I’ve been slowly reading this book for a while. A few months ago, I used a map and a description of a queen’s burial chamber as the centerpiece for a dungeon. Today I was struck by a passage about the ephemeral nature of archaeology. Archaeology, after all, is what PCs do (at least, the Indiana Jones style of archaeology).
Because of the extensive excavation of the Aswan High Dam, we probably know more about Meroitic life in Lower Nubia than in either of the other two provinces.
That got me thinking about the plight of archaeologists, doing hasty, non-methodical excavations on a site that was going to be covered with water and totally destroyed. Unlike normal archaeology, you don’t take your time, catalogue, dig with a spoon. You dig up everything as fast as possible. Whatever you miss is gone forever.
Transfer that kind of pressure to a dungeon. Prepare a big, sprawling dungeon with lots of monsters, traps and treasure. Now place that dungeon in the bottom of a valley that’s about to be flooded forever: maybe one of the ancient dwarven dams is about to break. Make sure the monsters who live in the dungeon are nonsentient or eeevil, so the PCs don’t have to spend their time conducting an evacuation. The PCs have a limited time, say a day, to loot whatever they can from the dungeon. Heck, let’s make it an hour. That should turn up the pressure.
How can you structure this dungeon differently from most? You might be able to stock it more richly with treasure than most, because the players won’t have time to get to every part of it. When they stand on a nearby hill, watching the waves crash over the dungeon forever, you want them to be thinking regretfully of all the loot that’s still in there. To that end, you might want to tell the PCs exactly which of their wishlist items are fabled to be in the dungeon.
This would be an ideal dungeon to use some old-school, first-edition-style dungeon timekeeping. Determine how long it takes to search a room, how long to pass through a room, and how long to run a combat. I don’t like counting rounds, so I’d establish rules of thumb: every search check takes a minute; every combat takes a minute. In 4th edition, a short rest takes 5 minutes; that’s a pretty significant chunk of time if you only have an hour to explore.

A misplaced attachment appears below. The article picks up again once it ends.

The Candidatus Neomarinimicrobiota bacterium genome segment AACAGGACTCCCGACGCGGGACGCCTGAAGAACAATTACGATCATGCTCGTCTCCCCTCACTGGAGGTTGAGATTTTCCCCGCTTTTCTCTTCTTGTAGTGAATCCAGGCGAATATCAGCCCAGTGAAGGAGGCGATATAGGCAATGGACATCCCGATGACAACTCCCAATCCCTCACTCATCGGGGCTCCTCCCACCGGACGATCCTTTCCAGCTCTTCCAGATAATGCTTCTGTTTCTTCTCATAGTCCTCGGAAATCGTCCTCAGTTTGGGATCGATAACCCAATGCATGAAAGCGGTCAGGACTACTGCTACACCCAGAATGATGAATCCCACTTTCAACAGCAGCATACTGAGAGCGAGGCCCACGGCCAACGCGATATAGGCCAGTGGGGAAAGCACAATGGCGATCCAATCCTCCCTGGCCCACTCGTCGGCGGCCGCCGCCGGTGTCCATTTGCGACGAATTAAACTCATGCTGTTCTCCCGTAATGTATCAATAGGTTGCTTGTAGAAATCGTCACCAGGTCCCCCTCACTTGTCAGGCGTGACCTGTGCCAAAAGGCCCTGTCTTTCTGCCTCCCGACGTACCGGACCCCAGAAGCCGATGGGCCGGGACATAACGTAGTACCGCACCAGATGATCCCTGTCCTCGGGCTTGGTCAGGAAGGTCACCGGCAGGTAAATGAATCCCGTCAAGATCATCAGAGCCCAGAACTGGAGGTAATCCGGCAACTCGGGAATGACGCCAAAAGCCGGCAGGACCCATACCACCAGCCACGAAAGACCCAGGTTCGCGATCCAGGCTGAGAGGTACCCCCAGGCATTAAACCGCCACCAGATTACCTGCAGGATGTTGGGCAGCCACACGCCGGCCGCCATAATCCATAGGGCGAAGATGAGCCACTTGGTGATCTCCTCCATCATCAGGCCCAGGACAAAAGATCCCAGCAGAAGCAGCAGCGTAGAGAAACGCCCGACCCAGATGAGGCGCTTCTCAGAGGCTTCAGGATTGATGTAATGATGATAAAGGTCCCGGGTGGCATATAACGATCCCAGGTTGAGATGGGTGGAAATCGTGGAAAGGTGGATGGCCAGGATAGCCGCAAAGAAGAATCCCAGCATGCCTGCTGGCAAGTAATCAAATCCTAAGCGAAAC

Now that time is a resource, we can use it in ways we normally can’t. Normally the PCs can spend as long as they want on a task. If it takes 20 minutes to gather up all the silver pieces from the floor, the PCs will spend that long. But with the sand slipping through the hourglass, PCs will have to judge the possible benefits of skipping the silver.
You can also put something interesting in nearly every room, something that would repay careful investigation. Normally it’s not much of a roadblock for a PC to say “I keep on searching till I find something”, so hiding something is approximately the same as giving it to the PCs. Not so here.
Other ways to monetize time:
- There’s a huge gold statue, but it’s so heavy that you’re slowed when you’re carrying it. If you have to find some way to pulley it across the chasm, that will increase its time cost.
- A tunnel ends at a cave-in. There’s a small gap, too narrow to crawl through, beyond which you can see gleaming gold funeral masks. The gap could be widened with time.
- A one-minute search check reveals a hidden lock that will require multiple Thievery checks to open, each of which will take a minute.
- Every fight will eat up 1 to 6 minutes. If time is running short and the players haven’t found the Holy Avenger yet, maybe they want to bypass the skeleton guardian standing atop a pile of gems.
And then, of course, you dangle a big treasure before the players right as they’re planning to leave. If they take the bait, that will lead to more delays, and finally, a wild dash to safety pursued by a roaring tidal wave.